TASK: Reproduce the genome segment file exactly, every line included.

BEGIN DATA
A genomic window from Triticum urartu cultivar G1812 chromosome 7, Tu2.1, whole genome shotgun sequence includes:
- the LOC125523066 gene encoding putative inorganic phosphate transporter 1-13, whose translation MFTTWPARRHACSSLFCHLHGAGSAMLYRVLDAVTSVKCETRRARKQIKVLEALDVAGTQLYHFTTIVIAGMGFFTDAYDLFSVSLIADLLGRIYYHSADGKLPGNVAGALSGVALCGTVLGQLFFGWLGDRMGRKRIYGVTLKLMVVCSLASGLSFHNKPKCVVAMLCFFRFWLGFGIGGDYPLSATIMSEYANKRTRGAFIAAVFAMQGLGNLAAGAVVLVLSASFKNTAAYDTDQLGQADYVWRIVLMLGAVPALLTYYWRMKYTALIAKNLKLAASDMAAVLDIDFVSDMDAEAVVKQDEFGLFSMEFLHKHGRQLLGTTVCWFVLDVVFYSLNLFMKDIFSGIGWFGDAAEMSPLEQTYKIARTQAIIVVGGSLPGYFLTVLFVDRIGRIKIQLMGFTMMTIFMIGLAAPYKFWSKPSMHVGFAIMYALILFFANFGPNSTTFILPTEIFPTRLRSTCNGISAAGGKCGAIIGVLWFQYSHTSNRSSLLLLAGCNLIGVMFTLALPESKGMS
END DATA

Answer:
A genomic window from Triticum urartu cultivar G1812 chromosome 7, Tu2.1, whole genome shotgun sequence includes:
- the LOC125523066 gene encoding putative inorganic phosphate transporter 1-13, whose translation MFTTWPARRHACSSLFCHLHGAGSAMLYRVLDAVTSVKCETRRARKQIKVLEALDVAGTQLYHFTTIVIAGMGFFTDAYDLFSVSLIADLLGRIYYHSADGKLPGNVAGALSGVALCGTVLGQLFFGWLGDRMGRKRIYGVTLKLMVVCSLASGLSFHNKPKCVVAMLCFFRFWLGFGIGGDYPLSATIMSEYANKRTRGAFIAAVFAMQGLGNLAAGAVVLVLSASFKNTAAYDTDQLGQADYVWRIVLMLGAVPALLTYYWRMKYTALIAKNLKLAASDMAAVLDIDFVSDMDAEAVVKQDEFGLFSMEFLHKHGRQLLGTTVCWFVLDVVFYSLNLFMKDIFSGIGWFGDAAEMSPLEQTYKIARTQAIIVVGGSLPGYFLTVLFVDRIGRIKIQLMGFTMMTIFMIGLAAPYKFWSKPSMHVGFAIMYALILFFANFGPNSTTFILPTEIFPTRLRSTCNGISAAGGKCGAIIGVLWFQYSHTSNRSSLLLLAGCNLIGVMFTLALPESKGMS